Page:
The ESG Data Challenge: 40% Of Financial Institutions Lack The Required Data Management Tools

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The ESG Data Challenge: 40% Of Financial Institutions Lack The Required Data Management Tools

Financial institutions face an unprecedented multitude of mandatory disclosure requirements. Unsurprisingly, the forthcoming Verdantix 2023 ESG & Sustainability Global Corporate Survey reveals that 40% of banks and insurers feel they do not have sufficient data management capabilities to provide comprehensive investor-grade data for ESG reporting and disclosures.

Why is this a concern for executives? Firstly, they may be running out of time. The final vote on the SEC’s Climate Disclosure Rule is due to take place on October 31st and, if adopted, it could come into effect as early as January 2024. In the EU, the Corporate Sustainability Reporting Directive (CSRD) is set to come into effect in 2024, with first reports due in 2025 for firms already subject to the Non-Financial Reporting Directive (NFRD).

The second cause for concern is the need to obtain external assurance of disclosures. Both the anticipated SEC Climate Disclosure Rule and the CSRD require assurance, starting first with limited assurance and moving to reasonable assurance over time. This will significantly heighten the risk for reporting entities and will call for more stringent governance and controls around ESG data collection. Organizations with more mature systems and processes, according to the European Financial Reporting Advisory Group (EFRAG), can expect to incur a comparatively lower cost of assurance than those with less mature systems and processes.

As financial institutions prepare to comply with reporting requirements, here are some of the key considerations for investing in the necessary building blocks of an ESG information architecture:

  • Look for vendors with implementation services or implementation partners. Large financial institutions with complex organizational structures that span multiple geographies require a sophisticated solution, with considerable configuration to successfully integrate with existing information systems. Implementation may take up to six months for large organizations. Firms should preference vendors with a track record of providing customizable implementation services.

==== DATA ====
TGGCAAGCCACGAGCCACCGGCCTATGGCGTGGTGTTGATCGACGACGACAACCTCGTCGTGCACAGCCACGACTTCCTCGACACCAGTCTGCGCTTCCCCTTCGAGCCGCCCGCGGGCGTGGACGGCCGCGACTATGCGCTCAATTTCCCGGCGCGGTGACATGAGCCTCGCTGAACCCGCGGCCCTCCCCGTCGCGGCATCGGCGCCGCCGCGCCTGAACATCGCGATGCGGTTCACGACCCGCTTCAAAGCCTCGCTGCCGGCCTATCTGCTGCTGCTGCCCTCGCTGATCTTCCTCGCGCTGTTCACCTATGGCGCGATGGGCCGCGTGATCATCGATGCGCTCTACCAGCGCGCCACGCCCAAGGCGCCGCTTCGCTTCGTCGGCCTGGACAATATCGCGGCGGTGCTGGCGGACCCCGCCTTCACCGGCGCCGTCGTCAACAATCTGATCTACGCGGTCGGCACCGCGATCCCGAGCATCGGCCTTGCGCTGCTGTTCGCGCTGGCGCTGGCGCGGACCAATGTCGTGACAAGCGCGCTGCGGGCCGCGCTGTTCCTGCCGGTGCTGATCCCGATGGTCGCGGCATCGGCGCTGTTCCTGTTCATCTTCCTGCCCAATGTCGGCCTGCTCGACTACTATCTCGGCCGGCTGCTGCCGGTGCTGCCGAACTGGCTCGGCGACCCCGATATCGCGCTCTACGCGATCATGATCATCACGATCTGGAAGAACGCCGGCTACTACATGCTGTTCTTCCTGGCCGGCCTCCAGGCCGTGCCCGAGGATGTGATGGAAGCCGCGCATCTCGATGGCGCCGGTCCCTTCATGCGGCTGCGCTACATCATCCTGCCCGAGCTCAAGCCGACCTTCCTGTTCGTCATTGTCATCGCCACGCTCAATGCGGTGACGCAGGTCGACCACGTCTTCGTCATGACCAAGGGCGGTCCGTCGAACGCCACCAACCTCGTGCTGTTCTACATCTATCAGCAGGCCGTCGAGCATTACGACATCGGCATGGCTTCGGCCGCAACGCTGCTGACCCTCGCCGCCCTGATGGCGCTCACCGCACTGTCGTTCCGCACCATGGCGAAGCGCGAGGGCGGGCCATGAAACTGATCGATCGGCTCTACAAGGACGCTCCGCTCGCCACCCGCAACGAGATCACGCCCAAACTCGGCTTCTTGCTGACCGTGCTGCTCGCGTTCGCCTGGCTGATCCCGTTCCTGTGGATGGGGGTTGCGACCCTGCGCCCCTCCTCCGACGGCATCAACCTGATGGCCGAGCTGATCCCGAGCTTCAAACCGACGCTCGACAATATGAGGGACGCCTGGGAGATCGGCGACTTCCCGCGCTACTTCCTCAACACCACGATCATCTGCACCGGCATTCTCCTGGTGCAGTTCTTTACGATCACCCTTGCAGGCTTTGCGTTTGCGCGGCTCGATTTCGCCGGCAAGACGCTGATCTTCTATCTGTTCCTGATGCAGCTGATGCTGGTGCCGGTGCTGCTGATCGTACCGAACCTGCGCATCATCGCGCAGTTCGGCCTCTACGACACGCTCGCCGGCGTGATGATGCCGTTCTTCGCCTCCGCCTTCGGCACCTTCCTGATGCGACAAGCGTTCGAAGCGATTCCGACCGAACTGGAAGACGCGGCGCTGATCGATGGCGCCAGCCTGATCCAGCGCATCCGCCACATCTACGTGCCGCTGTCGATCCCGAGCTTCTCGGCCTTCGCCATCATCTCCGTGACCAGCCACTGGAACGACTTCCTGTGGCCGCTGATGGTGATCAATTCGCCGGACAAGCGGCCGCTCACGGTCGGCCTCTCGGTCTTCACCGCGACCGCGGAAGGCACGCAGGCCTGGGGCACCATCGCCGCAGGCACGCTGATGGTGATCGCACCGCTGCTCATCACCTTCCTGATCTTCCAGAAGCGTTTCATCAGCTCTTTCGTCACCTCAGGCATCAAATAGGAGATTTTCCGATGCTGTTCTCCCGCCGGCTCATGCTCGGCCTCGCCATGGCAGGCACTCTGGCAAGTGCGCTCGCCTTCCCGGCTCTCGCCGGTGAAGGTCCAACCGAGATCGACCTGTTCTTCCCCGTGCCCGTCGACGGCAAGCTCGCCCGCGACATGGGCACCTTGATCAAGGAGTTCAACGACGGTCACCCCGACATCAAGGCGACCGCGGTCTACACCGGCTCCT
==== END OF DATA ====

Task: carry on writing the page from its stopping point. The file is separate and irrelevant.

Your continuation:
• Seek industry-specific functionality and expertise for financial services. Many of the software tools available in the market today are sector agnostic, meaning they cater to a range of industry verticals. Verdantix research undertaken as part of the Green Quadrant analysis found that industry-specific functionality is particularly important for firms in the financial services sector. During the RFP process, organizations should require vendors to demonstrate functionality to comply with sector-specific reporting frameworks, such as SFDR, and report data at a fund level, to enable benchmarking.
  • Ensure software has strong workflow and auditability capabilities. Given the assurance requirements of upcoming reporting regulations, firms should ensure that software can facilitate audits and assurance of ESG data. During the RFP process, financial institutions should request vendors demonstrate functionality to produce auditable records of sustainability data, with varying permission levels and timestamping capabilities.

Luke Gowland

Industry Analyst

Luke is an Industry Analyst in the Verdantix ESG & Sustainability practice. His current research agenda focuses on the ESG reporting and data management landscape, as well as emerging technologies and market trends across industries. Prior to joining Verdantix, Luke worked at research and advisory firm GlobalData, producing ESG research reports for corporate clients. Luke holds an MSc in Sustainability and Management from the University of Bath.